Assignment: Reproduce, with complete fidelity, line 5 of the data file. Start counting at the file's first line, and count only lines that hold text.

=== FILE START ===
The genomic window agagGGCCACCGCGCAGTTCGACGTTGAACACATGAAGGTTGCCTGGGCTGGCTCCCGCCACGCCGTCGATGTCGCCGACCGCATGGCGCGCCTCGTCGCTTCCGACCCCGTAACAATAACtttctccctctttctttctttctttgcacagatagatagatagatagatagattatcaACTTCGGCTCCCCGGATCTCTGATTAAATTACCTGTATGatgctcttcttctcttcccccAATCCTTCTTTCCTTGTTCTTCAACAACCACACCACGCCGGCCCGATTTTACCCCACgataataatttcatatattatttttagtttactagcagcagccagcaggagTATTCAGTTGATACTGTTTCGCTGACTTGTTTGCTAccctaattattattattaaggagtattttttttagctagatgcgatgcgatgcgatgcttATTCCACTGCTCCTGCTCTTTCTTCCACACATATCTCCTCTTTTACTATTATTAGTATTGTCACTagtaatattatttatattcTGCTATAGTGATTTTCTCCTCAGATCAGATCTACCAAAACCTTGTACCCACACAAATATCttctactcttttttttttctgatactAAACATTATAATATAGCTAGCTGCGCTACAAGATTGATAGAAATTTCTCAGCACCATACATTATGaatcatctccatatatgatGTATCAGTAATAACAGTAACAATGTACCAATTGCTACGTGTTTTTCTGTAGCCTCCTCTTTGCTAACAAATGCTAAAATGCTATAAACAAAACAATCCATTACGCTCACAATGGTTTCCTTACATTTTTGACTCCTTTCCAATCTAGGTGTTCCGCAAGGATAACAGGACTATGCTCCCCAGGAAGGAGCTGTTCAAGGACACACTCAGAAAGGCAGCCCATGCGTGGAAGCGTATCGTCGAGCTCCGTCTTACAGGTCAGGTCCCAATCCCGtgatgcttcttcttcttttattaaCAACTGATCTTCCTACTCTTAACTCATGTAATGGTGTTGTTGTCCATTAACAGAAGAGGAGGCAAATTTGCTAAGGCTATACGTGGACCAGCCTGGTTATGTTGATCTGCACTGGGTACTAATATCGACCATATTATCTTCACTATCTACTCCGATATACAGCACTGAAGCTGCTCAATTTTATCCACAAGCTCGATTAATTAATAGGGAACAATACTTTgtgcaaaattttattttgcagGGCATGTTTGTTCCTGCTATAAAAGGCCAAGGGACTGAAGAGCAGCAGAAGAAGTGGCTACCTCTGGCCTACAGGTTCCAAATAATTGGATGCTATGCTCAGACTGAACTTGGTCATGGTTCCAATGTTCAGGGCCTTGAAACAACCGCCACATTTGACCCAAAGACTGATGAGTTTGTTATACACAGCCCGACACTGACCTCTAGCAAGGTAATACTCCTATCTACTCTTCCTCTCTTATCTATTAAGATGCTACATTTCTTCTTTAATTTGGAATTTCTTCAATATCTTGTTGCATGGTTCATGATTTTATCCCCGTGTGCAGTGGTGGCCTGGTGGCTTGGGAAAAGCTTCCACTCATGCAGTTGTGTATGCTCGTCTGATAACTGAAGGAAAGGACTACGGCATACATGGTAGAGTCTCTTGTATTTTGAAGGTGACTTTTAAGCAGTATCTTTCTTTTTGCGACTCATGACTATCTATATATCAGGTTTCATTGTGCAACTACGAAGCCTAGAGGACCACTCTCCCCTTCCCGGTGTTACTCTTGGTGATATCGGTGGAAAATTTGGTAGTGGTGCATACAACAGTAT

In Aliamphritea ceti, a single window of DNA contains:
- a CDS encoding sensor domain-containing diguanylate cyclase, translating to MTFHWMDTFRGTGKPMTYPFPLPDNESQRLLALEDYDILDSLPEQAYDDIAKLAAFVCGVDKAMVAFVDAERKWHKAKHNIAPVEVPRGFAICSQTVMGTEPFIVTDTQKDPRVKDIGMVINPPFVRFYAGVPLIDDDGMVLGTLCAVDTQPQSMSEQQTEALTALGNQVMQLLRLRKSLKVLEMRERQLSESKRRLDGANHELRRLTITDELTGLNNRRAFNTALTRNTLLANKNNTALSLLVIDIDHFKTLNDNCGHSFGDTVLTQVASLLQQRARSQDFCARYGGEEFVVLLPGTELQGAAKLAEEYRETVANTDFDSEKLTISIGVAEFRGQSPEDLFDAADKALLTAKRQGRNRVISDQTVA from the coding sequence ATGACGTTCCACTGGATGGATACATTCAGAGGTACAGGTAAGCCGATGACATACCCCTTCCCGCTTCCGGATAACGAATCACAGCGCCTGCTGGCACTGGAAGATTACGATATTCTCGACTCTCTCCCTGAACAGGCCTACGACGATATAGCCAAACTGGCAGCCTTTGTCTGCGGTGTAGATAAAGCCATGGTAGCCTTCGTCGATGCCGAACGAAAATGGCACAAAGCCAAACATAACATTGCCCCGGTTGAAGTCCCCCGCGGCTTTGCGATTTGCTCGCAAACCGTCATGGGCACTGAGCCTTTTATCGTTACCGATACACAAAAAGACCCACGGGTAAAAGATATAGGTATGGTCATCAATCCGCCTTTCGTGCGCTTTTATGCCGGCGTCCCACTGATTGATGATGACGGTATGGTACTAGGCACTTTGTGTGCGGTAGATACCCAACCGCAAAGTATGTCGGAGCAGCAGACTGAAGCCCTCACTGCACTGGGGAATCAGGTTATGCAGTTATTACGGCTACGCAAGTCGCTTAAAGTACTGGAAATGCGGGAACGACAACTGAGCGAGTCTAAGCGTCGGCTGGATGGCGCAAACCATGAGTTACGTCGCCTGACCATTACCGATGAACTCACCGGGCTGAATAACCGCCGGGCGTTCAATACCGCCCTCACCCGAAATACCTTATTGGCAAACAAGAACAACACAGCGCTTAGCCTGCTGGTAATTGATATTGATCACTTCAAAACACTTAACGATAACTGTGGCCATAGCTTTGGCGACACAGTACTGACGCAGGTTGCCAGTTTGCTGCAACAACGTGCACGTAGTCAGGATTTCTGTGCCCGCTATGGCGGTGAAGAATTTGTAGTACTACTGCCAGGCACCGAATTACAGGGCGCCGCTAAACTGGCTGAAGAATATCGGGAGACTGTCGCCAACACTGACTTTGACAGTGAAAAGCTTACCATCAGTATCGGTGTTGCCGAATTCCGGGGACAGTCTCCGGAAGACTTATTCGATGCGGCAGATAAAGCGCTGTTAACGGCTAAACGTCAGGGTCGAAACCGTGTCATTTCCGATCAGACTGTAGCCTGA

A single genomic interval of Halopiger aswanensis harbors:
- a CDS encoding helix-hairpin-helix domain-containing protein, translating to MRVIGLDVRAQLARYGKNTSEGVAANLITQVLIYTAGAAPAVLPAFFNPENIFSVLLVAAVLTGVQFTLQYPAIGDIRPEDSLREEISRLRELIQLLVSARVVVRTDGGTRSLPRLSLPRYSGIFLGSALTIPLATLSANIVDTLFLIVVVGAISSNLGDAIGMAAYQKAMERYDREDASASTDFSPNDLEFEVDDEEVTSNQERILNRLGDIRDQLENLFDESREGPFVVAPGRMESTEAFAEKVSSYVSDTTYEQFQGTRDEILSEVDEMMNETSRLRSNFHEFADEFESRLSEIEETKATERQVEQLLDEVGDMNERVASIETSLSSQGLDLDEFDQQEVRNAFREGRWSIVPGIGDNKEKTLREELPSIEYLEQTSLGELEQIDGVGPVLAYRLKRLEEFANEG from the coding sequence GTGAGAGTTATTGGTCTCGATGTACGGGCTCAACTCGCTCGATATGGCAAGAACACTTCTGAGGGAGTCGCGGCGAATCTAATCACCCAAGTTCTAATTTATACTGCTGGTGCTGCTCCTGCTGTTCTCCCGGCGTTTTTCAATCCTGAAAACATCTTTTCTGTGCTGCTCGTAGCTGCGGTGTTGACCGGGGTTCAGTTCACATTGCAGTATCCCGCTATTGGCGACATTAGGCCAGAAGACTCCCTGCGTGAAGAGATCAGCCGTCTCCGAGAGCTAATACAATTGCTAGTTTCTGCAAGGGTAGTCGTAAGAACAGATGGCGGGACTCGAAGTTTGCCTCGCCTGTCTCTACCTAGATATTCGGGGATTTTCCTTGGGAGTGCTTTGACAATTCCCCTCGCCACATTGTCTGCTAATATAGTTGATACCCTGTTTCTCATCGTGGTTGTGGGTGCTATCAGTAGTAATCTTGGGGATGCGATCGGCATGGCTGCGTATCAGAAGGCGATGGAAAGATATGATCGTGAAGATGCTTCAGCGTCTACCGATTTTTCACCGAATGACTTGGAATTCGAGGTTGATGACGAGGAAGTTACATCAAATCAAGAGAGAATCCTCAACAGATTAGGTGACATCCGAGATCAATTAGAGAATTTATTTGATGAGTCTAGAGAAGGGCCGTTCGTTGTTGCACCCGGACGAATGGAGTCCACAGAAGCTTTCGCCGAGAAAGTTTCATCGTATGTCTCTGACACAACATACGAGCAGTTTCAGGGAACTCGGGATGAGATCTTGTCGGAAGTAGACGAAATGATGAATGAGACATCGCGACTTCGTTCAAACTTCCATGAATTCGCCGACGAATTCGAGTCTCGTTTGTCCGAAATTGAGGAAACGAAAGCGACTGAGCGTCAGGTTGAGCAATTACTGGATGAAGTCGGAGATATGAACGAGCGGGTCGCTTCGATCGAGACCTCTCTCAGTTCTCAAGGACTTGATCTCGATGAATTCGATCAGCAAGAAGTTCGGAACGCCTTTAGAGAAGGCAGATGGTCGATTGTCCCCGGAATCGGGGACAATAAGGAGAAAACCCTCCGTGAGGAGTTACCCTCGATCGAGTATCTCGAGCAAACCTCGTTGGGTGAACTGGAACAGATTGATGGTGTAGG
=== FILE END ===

- a CDS encoding helix-hairpin-helix domain-containing protein, translating to MRVIGLDVRAQLARYGKNTSEGVAANLITQVLIYTAGAAPAVLPAFFNPENIFSVLLVAAVLTGVQFTLQYPAIGDIRPEDSLREEISRLRELIQLLVSARVVVRTDGGTRSLPRLSLPRYSGIFLGSALTIPLATLSANIVDTLFLIVVVGAISSNLGDAIGMAAYQKAMERYDREDASASTDFSPNDLEFEVDDEEVTSNQERILNRLGDIRDQLENLFDESREGPFVVAPGRMESTEAFAEKVSSYVSDTTYEQFQGTRDEILSEVDEMMNETSRLRSNFHEFADEFESRLSEIEETKATERQVEQLLDEVGDMNERVASIETSLSSQGLDLDEFDQQEVRNAFREGRWSIVPGIGDNKEKTLREELPSIEYLEQTSLGELEQIDGVGPVLAYRLKRLEEFANEG from the coding sequence GTGAGAGTTATTGGTCTCGATGTACGGGCTCAACTCGCTCGATATGGCAAGAACACTTCTGAGGGAGTCGCGGCGAATCTAATCACCCAAGTTCTAATTTATACTGCTGGTGCTGCTCCTGCTGTTCTCCCGGCGTTTTTCAATCCTGAAAACATCTTTTCTGTGCTGCTCGTAGCTGCGGTGTTGACCGGGGTTCAGTTCACATTGCAGTATCCCGCTATTGGCGACATTAGGCCAGAAGACTCCCTGCGTGAAGAGATCAGCCGTCTCCGAGAGCTAATACAATTGCTAGTTTCTGCAAGGGTAGTCGTAAGAACAGATGGCGGGACTCGAAGTTTGCCTCGCCTGTCTCTACCTAGATATTCGGGGATTTTCCTTGGGAGTGCTTTGACAATTCCCCTCGCCACATTGTCTGCTAATATAGTTGATACCCTGTTTCTCATCGTGGTTGTGGGTGCTATCAGTAGTAATCTTGGGGATGCGATCGGCATGGCTGCGTATCAGAAGGCGATGGAAAGATATGATCGTGAAGATGCTTCAGCGTCTACCGATTTTTCACCGAATGACTTGGAATTCGAGGTTGATGACGAGGAAGTTACATCAAATCAAGAGAGAATCCTCAACAGATTAGGTGACATCCGAGATCAATTAGAGAATTTATTTGATGAGTCTAGAGAAGGGCCGTTCGTTGTTGCACCCGGACGAATGGAGTCCACAGAAGCTTTCGCCGAGAAAGTTTCATCGTATGTCTCTGACACAACATACGAGCAGTTTCAGGGAACTCGGGATGAGATCTTGTCGGAAGTAGACGAAATGATGAATGAGACATCGCGACTTCGTTCAAACTTCCATGAATTCGCCGACGAATTCGAGTCTCGTTTGTCCGAAATTGAGGAAACGAAAGCGACTGAGCGTCAGGTTGAGCAATTACTGGATGAAGTCGGAGATATGAACGAGCGGGTCGCTTCGATCGAGACCTCTCTCAGTTCTCAAGGACTTGATCTCGATGAATTCGATCAGCAAGAAGTTCGGAACGCCTTTAGAGAAGGCAGATGGTCGATTGTCCCCGGAATCGGGGACAATAAGGAGAAAACCCTCCGTGAGGAGTTACCCTCGATCGAGTATCTCGAGCAAACCTCGTTGGGTGAACTGGAACAGATTGATGGTGTAGG